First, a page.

• To schedule consistent working hours so that MRI technologists can provide imaging services to patients
  • To maintain equipment to professional standards so that MRI technologists can perform their role safely and efficiently
  • To hire and support quality MRI technologists and create a respectful and equitable working environment
  • To conduct ongoing staff training and meetings

Role 4: Updating Technologies and Equipment

MRI equipment has a finite lifespan. Machines inevitably require repair, and new technologies emerge that make the practice of magnetic resonance imaging safer, faster, and more resource efficient.

Therefore, chief MRI technologists need to monitor industry standards and emerging technologies. They also oversee updates to their systems and machinery, resulting in better care for their patients.

How to Become a Chief MRI Technologist

The path to becoming a chief MRI technologist begins with working as a trained MRI technologist. According to the U.S. Bureau of Labor Statistics (BLS), MRI technologists typically have at least an associate degree. Some states require licensure for MRI technologists, and employers often require certification regardless of state requirements.

Those interested in managerial positions then need several years of experience on the job and should consider further certification. ARRT-certified radiologic technologists or NMTCB-certified nuclear medicine technologists, or professionals with an associate degree in radiography or nuclear medicine, should seek additional certification in MRI, such as an Advanced Imaging Certificate in Magnetic Resonance Imaging.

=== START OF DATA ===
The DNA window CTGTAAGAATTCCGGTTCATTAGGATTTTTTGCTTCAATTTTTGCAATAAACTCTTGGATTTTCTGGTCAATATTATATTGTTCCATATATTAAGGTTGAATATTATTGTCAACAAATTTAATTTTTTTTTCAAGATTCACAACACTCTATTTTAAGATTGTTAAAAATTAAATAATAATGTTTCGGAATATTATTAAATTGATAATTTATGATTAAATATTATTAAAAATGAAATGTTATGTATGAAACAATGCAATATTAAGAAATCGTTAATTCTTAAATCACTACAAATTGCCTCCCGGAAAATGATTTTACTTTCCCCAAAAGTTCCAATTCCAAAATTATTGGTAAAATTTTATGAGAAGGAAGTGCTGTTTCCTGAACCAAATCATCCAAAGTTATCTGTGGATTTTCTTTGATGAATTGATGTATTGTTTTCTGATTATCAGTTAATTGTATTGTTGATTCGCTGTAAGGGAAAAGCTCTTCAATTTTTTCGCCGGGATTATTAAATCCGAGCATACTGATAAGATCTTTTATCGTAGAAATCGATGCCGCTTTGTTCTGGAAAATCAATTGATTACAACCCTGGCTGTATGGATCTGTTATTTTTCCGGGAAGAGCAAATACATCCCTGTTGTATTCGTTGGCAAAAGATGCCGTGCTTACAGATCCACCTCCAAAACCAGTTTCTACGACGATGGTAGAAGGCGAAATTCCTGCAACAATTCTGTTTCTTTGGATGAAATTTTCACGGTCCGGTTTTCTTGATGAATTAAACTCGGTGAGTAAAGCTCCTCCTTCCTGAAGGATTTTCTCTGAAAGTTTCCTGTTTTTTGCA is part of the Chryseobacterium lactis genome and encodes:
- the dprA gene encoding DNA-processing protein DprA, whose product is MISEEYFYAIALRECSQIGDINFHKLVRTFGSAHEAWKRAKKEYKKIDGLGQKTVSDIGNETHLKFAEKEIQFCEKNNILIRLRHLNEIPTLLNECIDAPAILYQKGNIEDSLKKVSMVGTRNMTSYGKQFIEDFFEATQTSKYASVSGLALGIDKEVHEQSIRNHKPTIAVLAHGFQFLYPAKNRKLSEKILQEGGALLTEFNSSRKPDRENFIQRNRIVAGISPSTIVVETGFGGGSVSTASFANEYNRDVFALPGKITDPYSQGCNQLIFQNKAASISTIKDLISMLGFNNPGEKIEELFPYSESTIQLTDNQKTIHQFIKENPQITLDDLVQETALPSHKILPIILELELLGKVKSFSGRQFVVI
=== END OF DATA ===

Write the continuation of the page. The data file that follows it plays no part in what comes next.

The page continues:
Chief MRI Technologist Salary

The BLS reports that the 2020 median annual wage for magnetic resonance imaging technologists was $74,690. According to PayScale, chief MRI technologists made a median annual salary of approximately $86,000 as of May 2021.

The BLS projects that MRI technologist employment will grow 9% between 2020 and 2030, about as fast as the average for all occupations in the United States.

Advance Your Career in Magnetic Resonance Imaging

If you already have an associate degree in nuclear medicine or radiography, or if you are already working as a radiologic technologist, consider taking the next step in your career by earning an advanced certificate in MRI.

AdventHealth University Online’s Advanced Imaging Certificate in Magnetic Resonance Imaging (MRI) program offers students real-world training. The comprehensive curriculum includes courses such as Sectional Anatomy, Physics and Instrumentation of MRI, and MRI Imaging Procedures, as well as a clinical internship. AHU works with clinical sites and students to develop a tailored clinical schedule for a minimum of 280 clinical hours.

AdventHealth University Online’s program is designed for working adults who want to go to school while working full time. Learn more about the Advanced Imaging Certificate in Magnetic Resonance Imaging and pursue a career as a chief MRI technologist today.

Sources:

American College of Radiology, ACR Manual on MR Safety
American Society for Radiologic Technologists, “Careers in Radiologic Technology”
Block Imaging, “Top Four MRI Scanner Service Problems and Solutions”
PayScale, Average Chief Magnetic Resonance Imaging (MRI) Technologist Hourly Pay
Salary.com, “Chief MRI Technologist Job Description”
SHRM, “Radiology Chief Technologist”
U.S.Bureau of Labor Statistics, Radiologic and MRI Technologists
Zippia, “MRI Chief Technologist Overview”